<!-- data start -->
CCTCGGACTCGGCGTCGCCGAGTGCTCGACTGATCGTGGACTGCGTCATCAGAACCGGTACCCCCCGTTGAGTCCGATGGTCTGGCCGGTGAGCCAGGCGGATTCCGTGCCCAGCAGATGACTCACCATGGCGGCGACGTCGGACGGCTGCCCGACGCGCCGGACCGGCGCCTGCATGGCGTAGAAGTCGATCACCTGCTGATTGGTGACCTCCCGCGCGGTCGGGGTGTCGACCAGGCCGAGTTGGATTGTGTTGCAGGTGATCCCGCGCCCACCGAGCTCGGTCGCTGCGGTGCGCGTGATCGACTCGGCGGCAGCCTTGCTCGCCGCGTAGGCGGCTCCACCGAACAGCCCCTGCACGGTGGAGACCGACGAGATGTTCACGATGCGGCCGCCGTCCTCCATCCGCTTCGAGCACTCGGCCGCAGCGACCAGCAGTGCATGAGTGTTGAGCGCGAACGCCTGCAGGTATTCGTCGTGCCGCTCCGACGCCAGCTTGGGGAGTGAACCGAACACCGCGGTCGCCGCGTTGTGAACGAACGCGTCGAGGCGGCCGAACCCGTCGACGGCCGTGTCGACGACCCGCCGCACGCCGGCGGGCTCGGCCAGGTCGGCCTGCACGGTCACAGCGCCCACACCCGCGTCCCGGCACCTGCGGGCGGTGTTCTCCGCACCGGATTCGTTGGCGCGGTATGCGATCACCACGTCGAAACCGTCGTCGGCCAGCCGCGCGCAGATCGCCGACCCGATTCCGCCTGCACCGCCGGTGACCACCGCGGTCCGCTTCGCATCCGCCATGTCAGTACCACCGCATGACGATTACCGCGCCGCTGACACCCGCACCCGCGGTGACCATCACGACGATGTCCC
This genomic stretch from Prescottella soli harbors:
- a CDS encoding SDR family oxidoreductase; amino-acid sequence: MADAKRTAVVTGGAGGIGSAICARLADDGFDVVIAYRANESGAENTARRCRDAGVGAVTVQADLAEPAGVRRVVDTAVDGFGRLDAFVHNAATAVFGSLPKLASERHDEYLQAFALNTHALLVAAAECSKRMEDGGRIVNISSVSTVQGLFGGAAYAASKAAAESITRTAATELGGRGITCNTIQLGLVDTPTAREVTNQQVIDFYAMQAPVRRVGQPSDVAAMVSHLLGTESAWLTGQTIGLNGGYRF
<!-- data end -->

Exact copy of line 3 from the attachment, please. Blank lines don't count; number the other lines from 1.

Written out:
- a CDS encoding SDR family oxidoreductase; amino-acid sequence: MADAKRTAVVTGGAGGIGSAICARLADDGFDVVIAYRANESGAENTARRCRDAGVGAVTVQADLAEPAGVRRVVDTAVDGFGRLDAFVHNAATAVFGSLPKLASERHDEYLQAFALNTHALLVAAAECSKRMEDGGRIVNISSVSTVQGLFGGAAYAASKAAAESITRTAATELGGRGITCNTIQLGLVDTPTAREVTNQQVIDFYAMQAPVRRVGQPSDVAAMVSHLLGTESAWLTGQTIGLNGGYRF